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Regret and Rebirth

Death and detachment punctured the balloon, shot it down like a clay pigeon.

Alanis Morissette’s records always have come across as giant mood rings, her emotions as bare as a birthday suit.

Her previous album, 2004’s lively "So Called Chaos," basked in the glow of premarital bliss, buoyant enough to float on water.

Fast forward to four years later, and Morissette, dealing with both a broken-off engagement and the passing of her grandmother, has released one of her darkest, most turbulent albums, "Flavors of Entanglement," which is like a series of storm clouds invading a sunny day.

"It reflected some serious dis-assemblings in my personal life, and it’s sort of far-reaching," Morissette says of the disc. "It’s like a broken moment captured, and then, I like to think, a phoenix rising.

"It allowed me to hit rock bottom in a way that I’d never done before," she continues. "I’d always sort of bottom dwelled, but I never really bounced off the bottom. The best news of all for me was that there is a bottom, because I used to think that emotions were bottomless and if I didn’t calibrate it, that I would be eaten whole. So now that I know that when I surrender, there’s a bottom and I can bounce back up. That’s the snapshot of this record."

Sonically, the album reflects the inner turmoil that inspired it. Produced by Guy Sigsworth, a tech-savvy beatsmith who’s worked with Bjork and Madonna, the disc is layered with electronic textures, loops and a dark, digital pulse.

It’s an album of rebirth and regret, about starting over and moving on.

"I don’t know who you’re talking to with such (expletive) disrespect," Morissette growls on "Straitjacket," a hard-eyed kiss-off that sets a no-nonsense tone for "Entanglement." "This (expletive) is driving me crazy."

By turns haunting and defiant, spare and forest-dense, the disc veers from a near-world music percussive thrush ("Citizen of the Planet") to stark balladry delivered in tremulous whispers ("Not As We").

It’s among Morissette’s most distinctive sounding efforts.

"To be objective, I think that Guy Sigsworth brought a very technological aspect to the soundscape of this record," she says. "I’ve always loved hybridizing, whether it’s in the kitchen in food or design in my house or music. I love taking all the different genres of music that I love and squishing them into one moment as best as I can without creating a train wreck — although those are fun, too."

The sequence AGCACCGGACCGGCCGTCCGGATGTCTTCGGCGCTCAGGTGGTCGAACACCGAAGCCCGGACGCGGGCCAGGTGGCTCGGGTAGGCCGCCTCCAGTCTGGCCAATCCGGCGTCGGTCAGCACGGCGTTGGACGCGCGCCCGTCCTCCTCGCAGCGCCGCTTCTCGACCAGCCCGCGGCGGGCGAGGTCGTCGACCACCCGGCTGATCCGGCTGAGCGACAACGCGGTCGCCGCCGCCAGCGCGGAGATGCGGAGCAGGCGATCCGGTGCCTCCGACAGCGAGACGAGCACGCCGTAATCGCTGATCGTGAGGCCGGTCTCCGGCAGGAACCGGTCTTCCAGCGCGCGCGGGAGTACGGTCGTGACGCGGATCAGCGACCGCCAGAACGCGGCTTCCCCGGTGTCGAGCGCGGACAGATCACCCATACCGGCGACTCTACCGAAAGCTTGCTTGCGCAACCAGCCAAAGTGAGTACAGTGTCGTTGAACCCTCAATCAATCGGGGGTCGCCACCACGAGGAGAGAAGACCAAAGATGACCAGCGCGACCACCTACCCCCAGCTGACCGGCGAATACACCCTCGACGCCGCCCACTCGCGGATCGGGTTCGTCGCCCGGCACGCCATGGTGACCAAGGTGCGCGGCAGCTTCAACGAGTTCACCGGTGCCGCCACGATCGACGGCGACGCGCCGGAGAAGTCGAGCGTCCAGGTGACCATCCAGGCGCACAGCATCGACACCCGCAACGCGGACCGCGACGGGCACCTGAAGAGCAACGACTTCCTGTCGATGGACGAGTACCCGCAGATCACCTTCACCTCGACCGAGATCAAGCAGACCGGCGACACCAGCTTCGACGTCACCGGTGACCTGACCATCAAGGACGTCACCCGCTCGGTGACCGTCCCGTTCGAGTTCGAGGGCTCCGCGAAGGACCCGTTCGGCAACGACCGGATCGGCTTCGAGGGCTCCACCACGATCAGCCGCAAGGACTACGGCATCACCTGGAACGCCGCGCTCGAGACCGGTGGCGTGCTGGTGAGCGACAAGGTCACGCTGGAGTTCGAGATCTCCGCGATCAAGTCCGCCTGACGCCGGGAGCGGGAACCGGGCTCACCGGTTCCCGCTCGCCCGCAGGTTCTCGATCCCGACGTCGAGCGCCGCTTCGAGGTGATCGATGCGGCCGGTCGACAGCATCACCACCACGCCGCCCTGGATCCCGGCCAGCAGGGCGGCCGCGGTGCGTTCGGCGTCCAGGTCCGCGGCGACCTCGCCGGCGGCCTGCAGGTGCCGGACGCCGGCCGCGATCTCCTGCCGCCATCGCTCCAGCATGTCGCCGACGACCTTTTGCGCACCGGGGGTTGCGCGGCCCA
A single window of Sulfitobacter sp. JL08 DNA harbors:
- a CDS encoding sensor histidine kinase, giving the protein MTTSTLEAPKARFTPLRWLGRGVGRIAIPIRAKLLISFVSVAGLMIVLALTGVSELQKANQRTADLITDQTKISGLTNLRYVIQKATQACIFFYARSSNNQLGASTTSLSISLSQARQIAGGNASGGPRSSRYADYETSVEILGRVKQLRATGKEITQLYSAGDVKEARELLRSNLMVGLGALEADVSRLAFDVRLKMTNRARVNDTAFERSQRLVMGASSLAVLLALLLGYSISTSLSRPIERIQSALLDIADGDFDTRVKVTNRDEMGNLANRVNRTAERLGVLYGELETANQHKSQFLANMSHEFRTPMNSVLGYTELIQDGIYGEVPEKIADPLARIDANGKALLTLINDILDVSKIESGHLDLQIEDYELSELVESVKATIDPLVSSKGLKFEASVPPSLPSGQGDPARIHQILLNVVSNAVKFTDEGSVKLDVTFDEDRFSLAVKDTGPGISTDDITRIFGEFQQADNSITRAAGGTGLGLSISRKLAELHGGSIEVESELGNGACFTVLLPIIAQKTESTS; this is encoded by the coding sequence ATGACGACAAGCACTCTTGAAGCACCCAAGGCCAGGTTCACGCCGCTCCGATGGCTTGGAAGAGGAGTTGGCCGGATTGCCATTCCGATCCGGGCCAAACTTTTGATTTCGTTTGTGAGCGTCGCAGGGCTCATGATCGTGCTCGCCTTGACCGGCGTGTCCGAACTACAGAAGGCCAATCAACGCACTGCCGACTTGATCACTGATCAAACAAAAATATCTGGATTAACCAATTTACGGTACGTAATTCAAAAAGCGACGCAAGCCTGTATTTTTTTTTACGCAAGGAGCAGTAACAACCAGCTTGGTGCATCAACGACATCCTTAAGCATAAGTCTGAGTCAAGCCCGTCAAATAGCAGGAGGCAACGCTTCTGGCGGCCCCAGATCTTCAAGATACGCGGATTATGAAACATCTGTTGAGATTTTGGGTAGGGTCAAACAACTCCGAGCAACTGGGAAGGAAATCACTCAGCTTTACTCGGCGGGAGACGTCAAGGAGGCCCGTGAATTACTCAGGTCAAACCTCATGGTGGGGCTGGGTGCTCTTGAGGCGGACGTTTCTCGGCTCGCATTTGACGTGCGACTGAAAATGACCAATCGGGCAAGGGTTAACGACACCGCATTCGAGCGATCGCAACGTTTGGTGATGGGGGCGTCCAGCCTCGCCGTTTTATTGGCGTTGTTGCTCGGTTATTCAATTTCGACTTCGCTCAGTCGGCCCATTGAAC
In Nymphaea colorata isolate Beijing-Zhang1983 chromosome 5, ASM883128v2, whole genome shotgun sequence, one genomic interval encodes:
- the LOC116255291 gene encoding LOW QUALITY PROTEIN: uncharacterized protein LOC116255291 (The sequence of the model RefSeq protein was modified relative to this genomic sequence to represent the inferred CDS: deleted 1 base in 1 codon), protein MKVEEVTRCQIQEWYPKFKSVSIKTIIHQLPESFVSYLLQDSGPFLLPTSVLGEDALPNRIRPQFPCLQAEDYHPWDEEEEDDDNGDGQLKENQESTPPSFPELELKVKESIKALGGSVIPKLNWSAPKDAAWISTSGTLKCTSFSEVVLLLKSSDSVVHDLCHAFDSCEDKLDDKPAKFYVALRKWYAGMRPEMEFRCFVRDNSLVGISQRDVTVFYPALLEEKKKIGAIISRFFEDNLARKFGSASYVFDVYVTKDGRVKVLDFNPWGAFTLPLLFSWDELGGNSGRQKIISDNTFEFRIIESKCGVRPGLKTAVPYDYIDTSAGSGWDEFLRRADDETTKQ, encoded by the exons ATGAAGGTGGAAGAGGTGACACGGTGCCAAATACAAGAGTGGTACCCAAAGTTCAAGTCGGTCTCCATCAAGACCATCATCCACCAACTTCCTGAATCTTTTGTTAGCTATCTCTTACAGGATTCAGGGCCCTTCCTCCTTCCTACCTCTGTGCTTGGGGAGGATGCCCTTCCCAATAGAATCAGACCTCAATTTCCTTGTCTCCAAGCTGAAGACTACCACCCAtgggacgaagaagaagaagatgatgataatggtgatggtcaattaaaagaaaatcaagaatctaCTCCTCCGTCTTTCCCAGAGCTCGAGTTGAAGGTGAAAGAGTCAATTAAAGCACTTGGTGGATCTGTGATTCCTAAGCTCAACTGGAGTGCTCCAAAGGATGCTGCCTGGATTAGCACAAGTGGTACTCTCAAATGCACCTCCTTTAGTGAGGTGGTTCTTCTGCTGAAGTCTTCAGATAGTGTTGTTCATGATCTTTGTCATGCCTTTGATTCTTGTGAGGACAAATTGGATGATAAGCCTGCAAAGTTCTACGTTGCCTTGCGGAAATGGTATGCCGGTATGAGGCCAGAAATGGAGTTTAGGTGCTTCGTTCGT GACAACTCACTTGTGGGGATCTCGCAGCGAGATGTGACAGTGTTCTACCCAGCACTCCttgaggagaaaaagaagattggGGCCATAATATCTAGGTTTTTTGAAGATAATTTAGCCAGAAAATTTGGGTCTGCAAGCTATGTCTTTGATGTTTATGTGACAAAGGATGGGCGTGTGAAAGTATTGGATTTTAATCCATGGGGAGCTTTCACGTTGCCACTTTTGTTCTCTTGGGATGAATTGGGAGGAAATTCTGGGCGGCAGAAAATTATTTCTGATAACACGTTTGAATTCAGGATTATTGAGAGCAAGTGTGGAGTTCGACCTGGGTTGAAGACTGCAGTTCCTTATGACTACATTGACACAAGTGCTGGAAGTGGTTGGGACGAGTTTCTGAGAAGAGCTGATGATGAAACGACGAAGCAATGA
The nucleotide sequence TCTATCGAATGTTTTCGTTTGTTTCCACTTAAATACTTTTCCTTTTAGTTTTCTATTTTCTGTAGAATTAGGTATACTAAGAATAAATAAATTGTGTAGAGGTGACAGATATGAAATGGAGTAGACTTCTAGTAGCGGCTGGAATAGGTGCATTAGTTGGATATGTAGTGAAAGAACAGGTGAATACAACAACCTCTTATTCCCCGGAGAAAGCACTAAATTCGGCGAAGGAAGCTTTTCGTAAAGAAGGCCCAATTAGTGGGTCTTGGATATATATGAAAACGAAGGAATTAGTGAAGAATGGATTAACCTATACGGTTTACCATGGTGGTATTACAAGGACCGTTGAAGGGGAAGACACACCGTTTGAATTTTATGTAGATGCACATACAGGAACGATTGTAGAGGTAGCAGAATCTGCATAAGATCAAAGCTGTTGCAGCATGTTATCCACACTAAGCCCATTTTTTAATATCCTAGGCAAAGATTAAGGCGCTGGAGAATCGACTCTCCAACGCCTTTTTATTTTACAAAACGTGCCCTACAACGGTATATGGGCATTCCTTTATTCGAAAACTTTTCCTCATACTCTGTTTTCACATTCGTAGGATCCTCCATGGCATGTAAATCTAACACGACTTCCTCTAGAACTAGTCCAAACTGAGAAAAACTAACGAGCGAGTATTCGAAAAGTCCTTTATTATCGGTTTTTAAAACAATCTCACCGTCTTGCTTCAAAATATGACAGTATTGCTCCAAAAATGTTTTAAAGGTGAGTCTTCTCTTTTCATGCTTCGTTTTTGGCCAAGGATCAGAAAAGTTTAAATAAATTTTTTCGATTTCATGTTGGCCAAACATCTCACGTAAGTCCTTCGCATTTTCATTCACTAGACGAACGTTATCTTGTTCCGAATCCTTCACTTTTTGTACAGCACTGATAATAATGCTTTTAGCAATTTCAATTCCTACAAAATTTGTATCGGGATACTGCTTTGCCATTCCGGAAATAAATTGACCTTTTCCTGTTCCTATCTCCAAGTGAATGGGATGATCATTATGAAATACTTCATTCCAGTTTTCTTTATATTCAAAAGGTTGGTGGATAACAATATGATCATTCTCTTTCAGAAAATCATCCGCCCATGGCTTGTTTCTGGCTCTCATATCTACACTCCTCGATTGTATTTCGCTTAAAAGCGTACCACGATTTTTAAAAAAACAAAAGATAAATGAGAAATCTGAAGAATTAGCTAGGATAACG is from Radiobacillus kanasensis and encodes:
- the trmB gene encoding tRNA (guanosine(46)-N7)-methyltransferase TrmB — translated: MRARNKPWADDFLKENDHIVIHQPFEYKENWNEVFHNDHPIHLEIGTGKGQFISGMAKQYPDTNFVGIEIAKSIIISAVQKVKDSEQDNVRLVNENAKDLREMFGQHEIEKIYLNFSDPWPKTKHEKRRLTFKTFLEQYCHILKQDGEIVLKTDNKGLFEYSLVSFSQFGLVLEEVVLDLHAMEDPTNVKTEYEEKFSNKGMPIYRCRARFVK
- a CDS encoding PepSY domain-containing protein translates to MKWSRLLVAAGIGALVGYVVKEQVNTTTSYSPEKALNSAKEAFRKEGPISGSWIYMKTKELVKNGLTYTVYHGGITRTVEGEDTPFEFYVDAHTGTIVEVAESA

The album feels like one big, prolonged release, an expulsion of tempestuous, pent-up energy.

"For me, it was about reducing shame," Morissette says. "As a woman, I had shame around being powerful. I had shame around being a warrior. I had shame around being angry. I had shame around being vulnerable and devastated and ugly and rejected and all these seemingly shameful things.

"So for me in art, there’s this no-holds-barred approach when I write a poem, or frankly, even when I write an e-mail sometimes," she continues. "As soon as I start to write, there’s this uncensored, unedited freedom to step outside of the shackles of some of the thoughts in my head around being ashamed. So if I could offer anything to anyone who would listen to my songs, it would be just a four-minute moment of dropping any shame around being human."

Because of the force of her words at times — not to mention the barely contained fury of her first signature hit, "You Oughta Know" — Morissette often gets pegged as the angry rock chick.

This, she doesn’t seem to mind all that much.

To hear her tell it, she’s not going to get mad at, well, being mad.

"If I’m going to be one-dimensionalized, it’s an honor to be considered angry, because anger has been swept under the carpet so much with regards to women, that it’s flattering," Morissette says. "But the whole concept of being one-dimensionalized in general is a funny concept, because I think when people can encapsulate someone in a sentence, they feel calmed by it somehow. If they can label something, it’s almost like they feel safe or they can let go, so I see a lot of people doing that.

"But then the people who want to go into the deeper layers certainly will have a lot more come up besides anger," she adds. "But to the extent that people want one word or one moniker, I’ll take it. I’ll take whatever one you want to throw my way."

Contact reporter Jason Bracelin at jbracelin@ reviewjournal.com or 702-383-0476.

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